PORTLAND, Ore. (KOIN) — The Oregon Supreme Court handed down a ruling in December that makes all prisoners convicted by non-unanimous juries eligible to receive new trials. Now, local municipalities are sharing how that decision has trickled down.

Law enforcement officials say in the weeks since the supreme court decision, they’ve already seen an impact, squeezing just that much more into an already full to do list.

This includes hundreds of cases in the state which were closed before 2020 when the U.S. Supreme Court struck down non-unanimous jury verdicts. According to the Attorney General’s Office, there are about 400 inmates statewide eligible.

Investigators now need to prepare to rework cases, some of which are decades old.

“These are very large cases,” said Sgt. Danny Dipietro with the Washington County Sheriff’s Office. “Some of them are homicide, significant assaults or some large investigations where there was a lot of evidence, so it’s not where an investigator can just go back and jump on the stand and do it all over. They have to prepare themselves. They have to go through their notes. They have to go through all the police reports because this could have been years ago.”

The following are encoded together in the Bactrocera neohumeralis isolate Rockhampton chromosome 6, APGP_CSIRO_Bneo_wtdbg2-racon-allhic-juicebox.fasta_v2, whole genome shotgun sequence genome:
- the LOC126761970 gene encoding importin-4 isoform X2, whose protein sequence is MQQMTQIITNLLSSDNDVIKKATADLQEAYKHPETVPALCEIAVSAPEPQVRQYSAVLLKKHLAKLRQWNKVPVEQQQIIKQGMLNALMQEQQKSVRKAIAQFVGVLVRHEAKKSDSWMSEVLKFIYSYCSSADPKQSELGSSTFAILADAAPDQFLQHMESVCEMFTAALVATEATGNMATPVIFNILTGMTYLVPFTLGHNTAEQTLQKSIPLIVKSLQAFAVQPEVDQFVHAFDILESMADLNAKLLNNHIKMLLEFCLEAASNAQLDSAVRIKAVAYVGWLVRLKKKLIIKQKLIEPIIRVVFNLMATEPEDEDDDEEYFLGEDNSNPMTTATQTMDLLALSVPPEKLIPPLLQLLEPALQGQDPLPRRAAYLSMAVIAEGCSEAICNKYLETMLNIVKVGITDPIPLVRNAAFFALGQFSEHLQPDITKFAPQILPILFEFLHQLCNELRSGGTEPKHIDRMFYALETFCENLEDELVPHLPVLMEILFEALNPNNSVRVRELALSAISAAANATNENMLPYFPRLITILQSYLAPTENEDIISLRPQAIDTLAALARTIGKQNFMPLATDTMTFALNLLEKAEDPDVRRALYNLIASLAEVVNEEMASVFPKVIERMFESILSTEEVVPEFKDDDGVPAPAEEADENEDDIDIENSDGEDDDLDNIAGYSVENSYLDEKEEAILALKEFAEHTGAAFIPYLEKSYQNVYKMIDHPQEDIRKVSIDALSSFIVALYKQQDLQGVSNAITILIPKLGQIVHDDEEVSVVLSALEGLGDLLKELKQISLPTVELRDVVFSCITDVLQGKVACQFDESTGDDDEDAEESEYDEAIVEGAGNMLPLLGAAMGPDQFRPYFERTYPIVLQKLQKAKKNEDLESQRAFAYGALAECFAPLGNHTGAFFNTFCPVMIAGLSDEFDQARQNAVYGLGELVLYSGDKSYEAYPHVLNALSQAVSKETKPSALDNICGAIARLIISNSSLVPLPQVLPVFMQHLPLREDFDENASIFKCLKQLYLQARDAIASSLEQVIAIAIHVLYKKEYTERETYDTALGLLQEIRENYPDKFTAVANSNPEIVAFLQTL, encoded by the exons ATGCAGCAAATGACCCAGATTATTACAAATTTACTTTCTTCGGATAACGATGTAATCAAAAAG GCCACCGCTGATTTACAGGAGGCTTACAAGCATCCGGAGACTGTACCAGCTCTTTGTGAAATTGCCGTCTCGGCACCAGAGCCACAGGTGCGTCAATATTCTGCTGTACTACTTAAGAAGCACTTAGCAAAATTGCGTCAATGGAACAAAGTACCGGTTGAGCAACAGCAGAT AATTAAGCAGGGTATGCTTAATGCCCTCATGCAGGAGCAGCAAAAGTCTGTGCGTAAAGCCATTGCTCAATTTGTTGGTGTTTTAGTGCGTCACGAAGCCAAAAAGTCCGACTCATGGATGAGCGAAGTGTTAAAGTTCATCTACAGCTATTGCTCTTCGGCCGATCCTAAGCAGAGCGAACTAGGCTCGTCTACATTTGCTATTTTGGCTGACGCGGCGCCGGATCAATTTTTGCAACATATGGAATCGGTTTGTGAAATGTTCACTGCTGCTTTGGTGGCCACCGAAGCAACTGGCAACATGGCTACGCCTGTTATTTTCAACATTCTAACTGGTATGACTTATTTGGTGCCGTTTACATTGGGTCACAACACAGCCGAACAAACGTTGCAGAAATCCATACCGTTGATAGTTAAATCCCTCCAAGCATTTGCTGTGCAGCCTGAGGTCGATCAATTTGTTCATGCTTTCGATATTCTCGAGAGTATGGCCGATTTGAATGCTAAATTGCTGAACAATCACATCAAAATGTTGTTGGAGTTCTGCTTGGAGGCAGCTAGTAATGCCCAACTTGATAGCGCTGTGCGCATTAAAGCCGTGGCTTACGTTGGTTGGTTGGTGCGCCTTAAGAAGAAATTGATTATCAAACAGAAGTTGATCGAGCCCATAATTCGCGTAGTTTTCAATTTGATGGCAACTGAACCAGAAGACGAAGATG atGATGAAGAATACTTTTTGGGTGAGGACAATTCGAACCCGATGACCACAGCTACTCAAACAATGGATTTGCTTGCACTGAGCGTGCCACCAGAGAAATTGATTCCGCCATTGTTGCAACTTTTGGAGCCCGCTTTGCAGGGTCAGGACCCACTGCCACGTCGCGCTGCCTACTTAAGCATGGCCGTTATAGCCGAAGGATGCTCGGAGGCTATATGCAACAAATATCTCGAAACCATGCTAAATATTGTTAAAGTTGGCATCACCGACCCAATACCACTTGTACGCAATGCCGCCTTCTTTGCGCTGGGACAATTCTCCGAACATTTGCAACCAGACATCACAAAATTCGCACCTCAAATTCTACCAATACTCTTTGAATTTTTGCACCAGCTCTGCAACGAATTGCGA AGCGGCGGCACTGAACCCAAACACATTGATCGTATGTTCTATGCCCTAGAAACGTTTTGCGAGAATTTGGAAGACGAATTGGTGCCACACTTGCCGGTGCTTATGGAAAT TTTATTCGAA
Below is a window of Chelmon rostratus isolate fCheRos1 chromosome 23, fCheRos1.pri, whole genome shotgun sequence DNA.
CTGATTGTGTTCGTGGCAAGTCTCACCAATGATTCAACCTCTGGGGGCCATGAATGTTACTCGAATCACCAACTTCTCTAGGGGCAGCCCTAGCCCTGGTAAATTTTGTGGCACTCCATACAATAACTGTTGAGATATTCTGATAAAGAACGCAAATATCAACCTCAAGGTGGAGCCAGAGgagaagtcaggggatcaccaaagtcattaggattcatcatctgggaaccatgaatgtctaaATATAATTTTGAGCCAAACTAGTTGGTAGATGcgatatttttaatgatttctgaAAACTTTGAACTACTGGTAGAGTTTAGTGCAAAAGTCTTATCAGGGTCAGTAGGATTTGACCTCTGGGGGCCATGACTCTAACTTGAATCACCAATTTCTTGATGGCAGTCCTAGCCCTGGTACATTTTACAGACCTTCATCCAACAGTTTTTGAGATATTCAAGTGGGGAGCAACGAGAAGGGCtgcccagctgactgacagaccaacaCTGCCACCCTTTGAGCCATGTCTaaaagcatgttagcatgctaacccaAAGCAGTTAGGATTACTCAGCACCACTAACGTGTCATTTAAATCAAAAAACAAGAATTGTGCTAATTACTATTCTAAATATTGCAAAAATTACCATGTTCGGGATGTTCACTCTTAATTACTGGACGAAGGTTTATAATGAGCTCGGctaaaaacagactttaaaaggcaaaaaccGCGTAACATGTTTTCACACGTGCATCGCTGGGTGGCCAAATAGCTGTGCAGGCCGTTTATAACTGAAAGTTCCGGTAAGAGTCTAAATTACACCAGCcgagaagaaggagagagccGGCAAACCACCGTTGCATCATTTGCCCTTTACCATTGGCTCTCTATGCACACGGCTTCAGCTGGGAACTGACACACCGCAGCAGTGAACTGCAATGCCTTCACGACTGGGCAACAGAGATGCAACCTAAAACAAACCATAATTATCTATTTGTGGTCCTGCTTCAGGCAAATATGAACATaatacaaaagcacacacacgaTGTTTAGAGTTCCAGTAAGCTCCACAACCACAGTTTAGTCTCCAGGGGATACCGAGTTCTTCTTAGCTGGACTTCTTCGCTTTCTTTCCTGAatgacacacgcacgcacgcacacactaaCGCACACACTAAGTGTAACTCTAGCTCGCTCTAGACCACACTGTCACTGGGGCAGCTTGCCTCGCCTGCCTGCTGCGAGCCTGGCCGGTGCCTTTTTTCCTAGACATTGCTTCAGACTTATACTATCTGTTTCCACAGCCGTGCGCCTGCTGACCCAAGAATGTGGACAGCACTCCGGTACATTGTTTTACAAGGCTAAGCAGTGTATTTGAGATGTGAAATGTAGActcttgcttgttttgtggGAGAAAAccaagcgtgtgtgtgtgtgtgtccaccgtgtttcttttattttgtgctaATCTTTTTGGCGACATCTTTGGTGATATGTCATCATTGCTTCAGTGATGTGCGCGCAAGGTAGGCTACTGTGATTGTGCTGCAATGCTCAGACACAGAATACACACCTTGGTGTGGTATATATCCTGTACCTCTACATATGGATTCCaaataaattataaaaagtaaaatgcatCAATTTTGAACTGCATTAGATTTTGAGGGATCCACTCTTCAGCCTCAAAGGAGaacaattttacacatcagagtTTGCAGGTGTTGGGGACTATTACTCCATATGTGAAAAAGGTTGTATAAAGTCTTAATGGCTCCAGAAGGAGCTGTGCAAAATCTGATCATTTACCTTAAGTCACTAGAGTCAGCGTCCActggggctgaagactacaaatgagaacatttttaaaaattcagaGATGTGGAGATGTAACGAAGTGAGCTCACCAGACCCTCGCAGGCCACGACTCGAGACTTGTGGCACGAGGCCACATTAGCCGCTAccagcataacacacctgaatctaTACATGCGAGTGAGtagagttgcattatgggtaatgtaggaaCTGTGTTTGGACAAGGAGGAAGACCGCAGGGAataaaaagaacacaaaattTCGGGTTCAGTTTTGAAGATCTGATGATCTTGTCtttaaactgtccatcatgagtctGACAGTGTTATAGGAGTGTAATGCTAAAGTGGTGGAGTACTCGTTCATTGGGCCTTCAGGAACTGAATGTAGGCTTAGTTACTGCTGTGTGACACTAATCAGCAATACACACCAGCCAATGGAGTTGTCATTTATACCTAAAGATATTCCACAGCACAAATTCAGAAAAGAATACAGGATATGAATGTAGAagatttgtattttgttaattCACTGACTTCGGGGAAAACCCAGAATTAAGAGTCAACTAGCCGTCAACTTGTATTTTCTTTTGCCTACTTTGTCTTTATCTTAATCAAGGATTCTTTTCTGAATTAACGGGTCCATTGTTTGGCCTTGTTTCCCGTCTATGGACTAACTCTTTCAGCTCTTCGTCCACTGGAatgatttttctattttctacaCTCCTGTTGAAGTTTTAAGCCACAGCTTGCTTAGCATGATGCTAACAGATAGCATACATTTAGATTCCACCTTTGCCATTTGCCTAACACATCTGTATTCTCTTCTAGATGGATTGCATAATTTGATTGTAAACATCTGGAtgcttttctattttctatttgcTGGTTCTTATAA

Sgt. Dipietro says this will take investigators months in some cases. This also means some public defenders will be tasked with adding more to their already untenable work load.

In Washington County, there is six people currently in custody and a total of 86 cases needing to be retried.

This is no small feat, according to Sgt. Dipietro.

“We’re holding along, holding on to a lot of adults in custody right now who are pending trial, more severe crimes,” he said. “So, we’re seeing a lot more of the adults in custody who are in charge. What’s that doing is taking up a lot of events. So unfortunately, when other individuals come in with less significant crimes, we have to make a determination.”

He says they consider things like if they’ve missed court appearances in the past, their arrest history or the type of crime they’re in for.

Those opposed to the ruling say these retrials will bring up fresh trauma for the victims who have to participate as well.

The Multnomah County District Attorney’s Office said it is “impossible to overlook the significant impact this will have on the very limited resources of the criminal justice system and on the many victims throughout Oregon who are about to have their cases unexpectedly reopened.”

When reached by KOIN 6 News, Clackamas and Multnomah counties said they were both uncertain how many cases they have received.

Oregon and Louisiana were the last two states to allow convictions from non-unanimous juries. This was overturned in 2020 with the case Ramos v. Louisiana on grounds it could be racially discriminatory.

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